Pan's labyrinth is an inner landscape, mythic language expressed through celluloid. While it may look as though the film pivots back and forth between polarities, the outside or "real" world and the mythic realm, the story is grounded in the latter. In other words, both the outside world, with its characters, its violence and conflicts, and the mythical world, with its phantasmagorical and strange creatures, are really a symbol for the world of the psyche. Monsters, villains, cowards and heroes are all represented in this film on both planes, and while it includes some visceral and violent scenes, they are not gratuitous. They demonstrate the ugliness of the fascist mentality, which on the surface can be related to political and social conflicts; but more importantly they depict the human being's blind obedience to an unquestioned authority and its resulting ugly oppression.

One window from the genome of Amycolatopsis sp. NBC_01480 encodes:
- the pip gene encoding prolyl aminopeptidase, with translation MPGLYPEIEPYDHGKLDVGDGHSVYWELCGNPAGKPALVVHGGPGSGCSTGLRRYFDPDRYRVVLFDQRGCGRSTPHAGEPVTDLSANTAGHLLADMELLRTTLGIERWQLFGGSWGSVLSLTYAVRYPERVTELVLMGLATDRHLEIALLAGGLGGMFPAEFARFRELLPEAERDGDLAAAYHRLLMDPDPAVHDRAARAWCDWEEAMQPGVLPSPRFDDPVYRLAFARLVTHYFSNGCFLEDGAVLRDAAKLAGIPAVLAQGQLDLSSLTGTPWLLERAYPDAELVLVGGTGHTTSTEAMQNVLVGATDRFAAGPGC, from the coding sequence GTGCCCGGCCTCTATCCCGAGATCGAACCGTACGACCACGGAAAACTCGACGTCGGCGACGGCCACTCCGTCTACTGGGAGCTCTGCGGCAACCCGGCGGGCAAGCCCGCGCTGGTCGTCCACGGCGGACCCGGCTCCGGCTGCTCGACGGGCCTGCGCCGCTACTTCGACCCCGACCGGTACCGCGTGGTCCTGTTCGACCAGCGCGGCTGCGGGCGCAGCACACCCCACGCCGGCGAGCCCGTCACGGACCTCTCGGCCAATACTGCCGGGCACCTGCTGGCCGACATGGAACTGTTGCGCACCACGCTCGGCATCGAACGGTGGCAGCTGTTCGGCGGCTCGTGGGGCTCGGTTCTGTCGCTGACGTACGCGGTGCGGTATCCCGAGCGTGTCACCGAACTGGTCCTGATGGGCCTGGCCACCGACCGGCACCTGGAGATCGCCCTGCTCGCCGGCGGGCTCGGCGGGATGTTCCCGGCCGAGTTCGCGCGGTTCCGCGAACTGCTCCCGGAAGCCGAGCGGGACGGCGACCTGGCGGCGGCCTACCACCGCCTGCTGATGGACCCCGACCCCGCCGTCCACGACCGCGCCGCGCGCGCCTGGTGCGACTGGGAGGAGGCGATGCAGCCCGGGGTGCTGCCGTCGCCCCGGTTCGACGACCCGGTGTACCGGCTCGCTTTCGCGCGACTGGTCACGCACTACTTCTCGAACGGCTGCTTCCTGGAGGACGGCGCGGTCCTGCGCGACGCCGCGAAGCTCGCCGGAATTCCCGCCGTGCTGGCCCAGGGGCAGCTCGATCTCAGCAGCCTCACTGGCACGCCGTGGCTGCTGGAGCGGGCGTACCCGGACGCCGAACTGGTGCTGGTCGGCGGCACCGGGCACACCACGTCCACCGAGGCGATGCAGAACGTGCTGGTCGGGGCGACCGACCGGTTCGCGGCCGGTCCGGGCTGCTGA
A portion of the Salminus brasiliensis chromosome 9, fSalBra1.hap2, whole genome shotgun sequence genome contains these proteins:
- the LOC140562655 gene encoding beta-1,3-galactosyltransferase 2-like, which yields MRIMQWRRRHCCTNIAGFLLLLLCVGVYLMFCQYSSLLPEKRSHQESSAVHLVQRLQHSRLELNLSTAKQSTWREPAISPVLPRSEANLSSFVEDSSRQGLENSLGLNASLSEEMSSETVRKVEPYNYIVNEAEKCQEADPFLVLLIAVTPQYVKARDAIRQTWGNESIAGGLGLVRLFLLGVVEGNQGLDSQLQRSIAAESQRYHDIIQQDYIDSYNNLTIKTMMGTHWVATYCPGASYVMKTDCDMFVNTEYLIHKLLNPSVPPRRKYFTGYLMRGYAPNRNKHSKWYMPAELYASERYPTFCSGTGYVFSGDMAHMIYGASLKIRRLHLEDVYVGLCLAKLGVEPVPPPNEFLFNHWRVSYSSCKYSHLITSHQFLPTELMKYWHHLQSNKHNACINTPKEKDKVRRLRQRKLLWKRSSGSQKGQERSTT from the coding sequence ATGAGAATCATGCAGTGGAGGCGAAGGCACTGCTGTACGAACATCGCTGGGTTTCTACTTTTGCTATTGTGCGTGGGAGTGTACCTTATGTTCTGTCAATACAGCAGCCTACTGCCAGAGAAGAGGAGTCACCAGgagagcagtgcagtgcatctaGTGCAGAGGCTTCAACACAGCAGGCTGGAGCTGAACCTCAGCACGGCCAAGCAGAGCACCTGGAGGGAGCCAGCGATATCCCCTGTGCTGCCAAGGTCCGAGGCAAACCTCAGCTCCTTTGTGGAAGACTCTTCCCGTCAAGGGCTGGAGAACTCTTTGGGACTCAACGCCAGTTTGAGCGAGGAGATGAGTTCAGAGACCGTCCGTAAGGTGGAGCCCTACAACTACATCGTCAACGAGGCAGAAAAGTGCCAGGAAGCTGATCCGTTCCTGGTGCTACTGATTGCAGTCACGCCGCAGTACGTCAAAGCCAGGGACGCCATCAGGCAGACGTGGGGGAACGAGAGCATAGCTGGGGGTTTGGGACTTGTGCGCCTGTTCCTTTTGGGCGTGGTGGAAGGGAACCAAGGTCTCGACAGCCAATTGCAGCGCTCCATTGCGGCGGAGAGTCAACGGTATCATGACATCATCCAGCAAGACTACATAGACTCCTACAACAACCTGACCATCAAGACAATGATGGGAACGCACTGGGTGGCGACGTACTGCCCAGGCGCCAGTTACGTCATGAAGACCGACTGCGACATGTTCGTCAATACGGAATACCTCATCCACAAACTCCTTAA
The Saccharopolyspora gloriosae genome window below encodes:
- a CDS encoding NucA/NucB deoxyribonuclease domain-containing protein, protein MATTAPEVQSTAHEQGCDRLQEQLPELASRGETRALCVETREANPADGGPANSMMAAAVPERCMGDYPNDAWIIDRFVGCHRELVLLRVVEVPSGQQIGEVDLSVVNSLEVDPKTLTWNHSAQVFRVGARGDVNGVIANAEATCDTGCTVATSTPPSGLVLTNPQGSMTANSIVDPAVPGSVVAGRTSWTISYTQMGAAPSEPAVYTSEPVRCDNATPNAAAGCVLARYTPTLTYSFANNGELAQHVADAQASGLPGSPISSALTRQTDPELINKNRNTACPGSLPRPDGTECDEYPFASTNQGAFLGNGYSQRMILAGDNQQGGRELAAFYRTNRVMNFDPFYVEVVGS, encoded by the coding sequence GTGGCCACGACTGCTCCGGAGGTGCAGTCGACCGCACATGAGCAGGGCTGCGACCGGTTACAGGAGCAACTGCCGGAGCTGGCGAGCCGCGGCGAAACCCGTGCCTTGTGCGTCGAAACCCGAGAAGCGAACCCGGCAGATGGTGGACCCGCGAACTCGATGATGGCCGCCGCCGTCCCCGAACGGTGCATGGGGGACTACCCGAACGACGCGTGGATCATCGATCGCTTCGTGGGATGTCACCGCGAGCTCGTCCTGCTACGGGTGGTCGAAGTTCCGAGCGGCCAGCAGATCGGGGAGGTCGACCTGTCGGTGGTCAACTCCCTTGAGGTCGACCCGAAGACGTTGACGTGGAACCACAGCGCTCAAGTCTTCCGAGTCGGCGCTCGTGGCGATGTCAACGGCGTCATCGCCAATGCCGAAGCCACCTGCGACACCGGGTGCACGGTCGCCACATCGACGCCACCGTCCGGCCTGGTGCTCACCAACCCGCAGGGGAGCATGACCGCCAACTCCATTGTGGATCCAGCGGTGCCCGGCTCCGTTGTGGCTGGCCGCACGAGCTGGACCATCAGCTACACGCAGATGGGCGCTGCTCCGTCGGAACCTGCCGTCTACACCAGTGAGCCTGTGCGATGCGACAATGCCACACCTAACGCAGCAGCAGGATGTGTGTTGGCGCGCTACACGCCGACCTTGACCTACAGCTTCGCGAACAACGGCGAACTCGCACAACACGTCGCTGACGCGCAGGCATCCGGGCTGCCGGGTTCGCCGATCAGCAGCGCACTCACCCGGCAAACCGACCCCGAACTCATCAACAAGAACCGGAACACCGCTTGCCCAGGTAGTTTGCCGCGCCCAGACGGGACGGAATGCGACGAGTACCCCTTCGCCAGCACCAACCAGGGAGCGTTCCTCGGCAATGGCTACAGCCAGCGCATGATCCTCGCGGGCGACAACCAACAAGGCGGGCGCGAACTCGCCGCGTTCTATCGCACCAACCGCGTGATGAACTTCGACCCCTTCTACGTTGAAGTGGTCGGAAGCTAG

The story follows the typical Hero's Journey myth, complete with trials that the heroes - yes, there are more than one - must pass and is filled with symbolism at every turn. I highly recommend this film, which is beautiful and sensuous in every respect. The trailer below was made for mainstream audiences and does not do justice to the mythological themes in the film: